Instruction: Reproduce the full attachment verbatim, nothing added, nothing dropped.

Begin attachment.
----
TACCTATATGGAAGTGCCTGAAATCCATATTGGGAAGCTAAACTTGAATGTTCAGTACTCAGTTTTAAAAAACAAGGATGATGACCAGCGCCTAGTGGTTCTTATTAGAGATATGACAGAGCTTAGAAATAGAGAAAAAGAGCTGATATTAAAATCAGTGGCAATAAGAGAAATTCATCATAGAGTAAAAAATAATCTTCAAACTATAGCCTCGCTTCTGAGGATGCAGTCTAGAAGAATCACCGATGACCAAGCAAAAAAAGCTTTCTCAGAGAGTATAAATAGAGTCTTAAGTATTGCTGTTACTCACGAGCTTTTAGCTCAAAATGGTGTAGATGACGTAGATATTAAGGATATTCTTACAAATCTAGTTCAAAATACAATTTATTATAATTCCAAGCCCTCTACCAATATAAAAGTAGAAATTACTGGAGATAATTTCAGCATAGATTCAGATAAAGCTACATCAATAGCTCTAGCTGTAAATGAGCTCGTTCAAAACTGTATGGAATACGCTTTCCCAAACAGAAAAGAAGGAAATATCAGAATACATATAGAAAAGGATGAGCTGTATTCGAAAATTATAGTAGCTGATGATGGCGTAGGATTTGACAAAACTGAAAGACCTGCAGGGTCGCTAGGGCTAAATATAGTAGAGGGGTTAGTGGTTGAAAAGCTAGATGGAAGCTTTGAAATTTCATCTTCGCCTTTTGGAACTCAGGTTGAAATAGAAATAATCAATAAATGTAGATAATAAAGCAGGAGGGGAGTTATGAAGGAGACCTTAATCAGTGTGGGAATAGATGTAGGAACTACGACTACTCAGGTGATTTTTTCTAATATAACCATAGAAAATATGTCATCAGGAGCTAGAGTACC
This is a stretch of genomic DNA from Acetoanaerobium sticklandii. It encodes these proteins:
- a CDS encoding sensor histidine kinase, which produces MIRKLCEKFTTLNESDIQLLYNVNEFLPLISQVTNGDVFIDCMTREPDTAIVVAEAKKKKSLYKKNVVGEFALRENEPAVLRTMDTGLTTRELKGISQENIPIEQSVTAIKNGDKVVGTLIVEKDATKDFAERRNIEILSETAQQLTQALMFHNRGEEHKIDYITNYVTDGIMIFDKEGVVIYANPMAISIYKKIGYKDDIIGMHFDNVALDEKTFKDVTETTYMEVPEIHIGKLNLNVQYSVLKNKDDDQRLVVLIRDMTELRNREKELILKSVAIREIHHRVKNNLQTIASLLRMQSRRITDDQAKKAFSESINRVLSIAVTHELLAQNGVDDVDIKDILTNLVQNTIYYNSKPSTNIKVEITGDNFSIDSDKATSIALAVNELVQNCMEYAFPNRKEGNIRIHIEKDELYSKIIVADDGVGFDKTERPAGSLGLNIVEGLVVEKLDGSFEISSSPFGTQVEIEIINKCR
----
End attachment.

TACCTATATGGAAGTGCCTGAAATCCATATTGGGAAGCTAAACTTGAATGTTCAGTACTCAGTTTTAAAAAACAAGGATGATGACCAGCGCCTAGTGGTTCTTATTAGAGATATGACAGAGCTTAGAAATAGAGAAAAAGAGCTGATATTAAAATCAGTGGCAATAAGAGAAATTCATCATAGAGTAAAAAATAATCTTCAAACTATAGCCTCGCTTCTGAGGATGCAGTCTAGAAGAATCACCGATGACCAAGCAAAAAAAGCTTTCTCAGAGAGTATAAATAGAGTCTTAAGTATTGCTGTTACTCACGAGCTTTTAGCTCAAAATGGTGTAGATGACGTAGATATTAAGGATATTCTTACAAATCTAGTTCAAAATACAATTTATTATAATTCCAAGCCCTCTACCAATATAAAAGTAGAAATTACTGGAGATAATTTCAGCATAGATTCAGATAAAGCTACATCAATAGCTCTAGCTGTAAATGAGCTCGTTCAAAACTGTATGGAATACGCTTTCCCAAACAGAAAAGAAGGAAATATCAGAATACATATAGAAAAGGATGAGCTGTATTCGAAAATTATAGTAGCTGATGATGGCGTAGGATTTGACAAAACTGAAAGACCTGCAGGGTCGCTAGGGCTAAATATAGTAGAGGGGTTAGTGGTTGAAAAGCTAGATGGAAGCTTTGAAATTTCATCTTCGCCTTTTGGAACTCAGGTTGAAATAGAAATAATCAATAAATGTAGATAATAAAGCAGGAGGGGAGTTATGAAGGAGACCTTAATCAGTGTGGGAATAGATGTAGGAACTACGACTACTCAGGTGATTTTTTCTAATATAACCATAGAAAATATGTCATCAGGAGCTAGAGTACC
This is a stretch of genomic DNA from Acetoanaerobium sticklandii. It encodes these proteins:
- a CDS encoding sensor histidine kinase, which produces MIRKLCEKFTTLNESDIQLLYNVNEFLPLISQVTNGDVFIDCMTREPDTAIVVAEAKKKKSLYKKNVVGEFALRENEPAVLRTMDTGLTTRELKGISQENIPIEQSVTAIKNGDKVVGTLIVEKDATKDFAERRNIEILSETAQQLTQALMFHNRGEEHKIDYITNYVTDGIMIFDKEGVVIYANPMAISIYKKIGYKDDIIGMHFDNVALDEKTFKDVTETTYMEVPEIHIGKLNLNVQYSVLKNKDDDQRLVVLIRDMTELRNREKELILKSVAIREIHHRVKNNLQTIASLLRMQSRRITDDQAKKAFSESINRVLSIAVTHELLAQNGVDDVDIKDILTNLVQNTIYYNSKPSTNIKVEITGDNFSIDSDKATSIALAVNELVQNCMEYAFPNRKEGNIRIHIEKDELYSKIIVADDGVGFDKTERPAGSLGLNIVEGLVVEKLDGSFEISSSPFGTQVEIEIINKCR